Drive Into Soft Ground and You Will Get Stuck!

Hoosier Perspectives

Maybe I can sneak by with it this one time – not!

Published on: January 21, 2013

What's that country song say? If you're going through Hell, just keep on going, maybe you'll get out before the Devil even knows you're there? It doesn't work if 'Hell' is a soft barn lot and you've got a truck without four-wheel drive. Just keep on going and you'll just get really stuck!

The foot of snow around central and southern Indiana melted. After the snow came heavy rain – about 3 inches in three major events over 24 hours. I had to clean out the lamb pen that floods in the barn three times in 24 hours.

Before the biggest rains came but after the snow melted, my daughter, Kayla, and I, took down most of the Christmas decorations outside. My son Daniel thinks we live at the North Pole. It takes half a day for two people just to tear them down. People say they love seeing them, so I guess it's worth it.'

We loaded the large objects from the manger scene and the fake wire Christmas tree and the fake steel and wire reindeer, plus two new stars, into the old Ford pickup. It's a plain Jane mid-90s farm truck without four wheel drive. I became so used to driving on the yard last summer that I started to drive down to pick them up.

Kayla convinced me not to drive across the yard, but instead to park along the road, and we would carry the figurines and other items over to the truck. That was a good idea. The yard was softer than I thought.

Once loaded I went up the driveway to the barn. There's a 100-foot stretch that's yard without gravel to the Christmas storage shed. Surely it's not that soft back here, I thought. I might have been OK if I hadn't pulled the truck downhill so the end gate was at the entrance to the shed.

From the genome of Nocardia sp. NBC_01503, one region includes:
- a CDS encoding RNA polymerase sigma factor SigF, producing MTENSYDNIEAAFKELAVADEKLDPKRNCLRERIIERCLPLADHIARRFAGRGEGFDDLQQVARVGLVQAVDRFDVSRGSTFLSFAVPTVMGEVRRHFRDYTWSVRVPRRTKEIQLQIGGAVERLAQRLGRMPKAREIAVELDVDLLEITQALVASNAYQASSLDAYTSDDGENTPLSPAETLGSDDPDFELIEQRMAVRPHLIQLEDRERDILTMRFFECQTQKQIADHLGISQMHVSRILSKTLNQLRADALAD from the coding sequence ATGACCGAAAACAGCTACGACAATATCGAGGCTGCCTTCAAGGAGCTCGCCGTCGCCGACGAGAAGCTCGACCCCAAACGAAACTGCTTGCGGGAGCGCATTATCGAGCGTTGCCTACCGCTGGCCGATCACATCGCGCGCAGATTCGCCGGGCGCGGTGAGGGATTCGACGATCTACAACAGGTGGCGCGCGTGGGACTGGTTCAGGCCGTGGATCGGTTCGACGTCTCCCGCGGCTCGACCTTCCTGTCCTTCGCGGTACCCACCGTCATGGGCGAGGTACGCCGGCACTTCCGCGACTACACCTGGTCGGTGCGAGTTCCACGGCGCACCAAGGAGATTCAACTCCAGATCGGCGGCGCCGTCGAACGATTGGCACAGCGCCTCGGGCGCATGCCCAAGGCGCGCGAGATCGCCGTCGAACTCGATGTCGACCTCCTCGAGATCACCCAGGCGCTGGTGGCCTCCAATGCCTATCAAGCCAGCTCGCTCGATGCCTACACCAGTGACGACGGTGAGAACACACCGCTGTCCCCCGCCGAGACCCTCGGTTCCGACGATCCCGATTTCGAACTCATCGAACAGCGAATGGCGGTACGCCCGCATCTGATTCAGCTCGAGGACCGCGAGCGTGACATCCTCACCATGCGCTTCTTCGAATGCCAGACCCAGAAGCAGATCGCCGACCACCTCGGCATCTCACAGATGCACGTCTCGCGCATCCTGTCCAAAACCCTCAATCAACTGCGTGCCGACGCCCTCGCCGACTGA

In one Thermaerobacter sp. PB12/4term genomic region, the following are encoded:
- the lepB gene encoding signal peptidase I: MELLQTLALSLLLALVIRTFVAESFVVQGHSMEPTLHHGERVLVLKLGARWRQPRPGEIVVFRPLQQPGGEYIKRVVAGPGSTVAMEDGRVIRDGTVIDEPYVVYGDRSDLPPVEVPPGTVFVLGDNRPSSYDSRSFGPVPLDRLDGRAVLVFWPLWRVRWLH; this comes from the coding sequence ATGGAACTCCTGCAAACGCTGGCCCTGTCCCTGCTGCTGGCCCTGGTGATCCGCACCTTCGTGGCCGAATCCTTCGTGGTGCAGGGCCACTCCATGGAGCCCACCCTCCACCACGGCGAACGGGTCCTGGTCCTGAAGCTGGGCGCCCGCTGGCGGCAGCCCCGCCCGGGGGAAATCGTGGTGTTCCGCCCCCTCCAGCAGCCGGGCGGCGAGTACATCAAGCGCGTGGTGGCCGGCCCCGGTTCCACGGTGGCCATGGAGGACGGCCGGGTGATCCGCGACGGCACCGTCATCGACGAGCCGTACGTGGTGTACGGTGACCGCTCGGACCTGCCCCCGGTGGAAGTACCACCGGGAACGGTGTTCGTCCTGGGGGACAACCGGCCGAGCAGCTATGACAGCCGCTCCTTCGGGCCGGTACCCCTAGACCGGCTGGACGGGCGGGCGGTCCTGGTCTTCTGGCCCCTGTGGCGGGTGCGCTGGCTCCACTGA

When I went to back out, all I heard were wheels spinning. Soon my tires were a couple of inches bigger - it was all mud. I tried gunning forward, gunning backward, no luck. I was stuck.

Oh, well, it could sit there, I would get it out when it froze. Twice last week when it was bone cold I tried. No luck – those tires reached down and found the moist dirt underneath. We'll have to pull it out.

I've taken a lot of grief for not having four-wheel drive vehicles – a mistake I finally corrected when buying our utility tractor last year.

Kayla keeps asking me why the newer truck she drives doesn't have four-wheel drive.

It's simple. I borrowed money from my mother, who was 88. She lived in the Depression. She thought I would get a new truck for $12,000 – that's what the commercials said. Maybe, for a mini-truck stripped down. When I told her how much I needed to borrow, she almost had a heart attack.

"Kayla," I said the other day, after being grilled again on four-wheel drives when I got stuck again, "It would have added $4,000. Grandma was living with us. If I had spent a dime more, I would have been living in the barn."

All that's behind us now. She passed away a couple years ago, and I miss her and dad every day. Dad wanted me to get four-wheel drive, but the only person he ever backed off from was grandma.

A few days ago when the Christmas lights came down and the truck got stuck, I bet there was a "I told you so" session going on in heaven!

And yes, Virginia (just happens to be my mom's name), the truck is still stuck!